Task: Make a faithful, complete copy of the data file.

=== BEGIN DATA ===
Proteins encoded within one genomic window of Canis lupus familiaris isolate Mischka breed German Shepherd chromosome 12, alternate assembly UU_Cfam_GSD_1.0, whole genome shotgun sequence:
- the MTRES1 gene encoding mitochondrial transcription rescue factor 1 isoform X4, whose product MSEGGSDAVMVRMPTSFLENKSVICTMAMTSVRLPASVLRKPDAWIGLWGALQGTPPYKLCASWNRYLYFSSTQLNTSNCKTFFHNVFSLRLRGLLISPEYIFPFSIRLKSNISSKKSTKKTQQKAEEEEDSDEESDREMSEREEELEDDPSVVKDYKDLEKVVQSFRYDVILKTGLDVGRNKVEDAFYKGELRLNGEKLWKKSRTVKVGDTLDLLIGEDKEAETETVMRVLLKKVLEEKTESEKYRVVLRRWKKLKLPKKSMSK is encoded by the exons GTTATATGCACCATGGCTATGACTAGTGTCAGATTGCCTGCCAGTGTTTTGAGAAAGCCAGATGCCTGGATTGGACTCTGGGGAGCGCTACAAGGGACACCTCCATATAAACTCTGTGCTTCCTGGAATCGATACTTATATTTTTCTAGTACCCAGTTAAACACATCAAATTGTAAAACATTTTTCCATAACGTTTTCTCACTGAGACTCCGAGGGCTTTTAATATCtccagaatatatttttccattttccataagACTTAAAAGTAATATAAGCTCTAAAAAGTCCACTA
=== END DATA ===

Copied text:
Proteins encoded within one genomic window of Canis lupus familiaris isolate Mischka breed German Shepherd chromosome 12, alternate assembly UU_Cfam_GSD_1.0, whole genome shotgun sequence:
- the MTRES1 gene encoding mitochondrial transcription rescue factor 1 isoform X4, whose product MSEGGSDAVMVRMPTSFLENKSVICTMAMTSVRLPASVLRKPDAWIGLWGALQGTPPYKLCASWNRYLYFSSTQLNTSNCKTFFHNVFSLRLRGLLISPEYIFPFSIRLKSNISSKKSTKKTQQKAEEEEDSDEESDREMSEREEELEDDPSVVKDYKDLEKVVQSFRYDVILKTGLDVGRNKVEDAFYKGELRLNGEKLWKKSRTVKVGDTLDLLIGEDKEAETETVMRVLLKKVLEEKTESEKYRVVLRRWKKLKLPKKSMSK is encoded by the exons GTTATATGCACCATGGCTATGACTAGTGTCAGATTGCCTGCCAGTGTTTTGAGAAAGCCAGATGCCTGGATTGGACTCTGGGGAGCGCTACAAGGGACACCTCCATATAAACTCTGTGCTTCCTGGAATCGATACTTATATTTTTCTAGTACCCAGTTAAACACATCAAATTGTAAAACATTTTTCCATAACGTTTTCTCACTGAGACTCCGAGGGCTTTTAATATCtccagaatatatttttccattttccataagACTTAAAAGTAATATAAGCTCTAAAAAGTCCACTA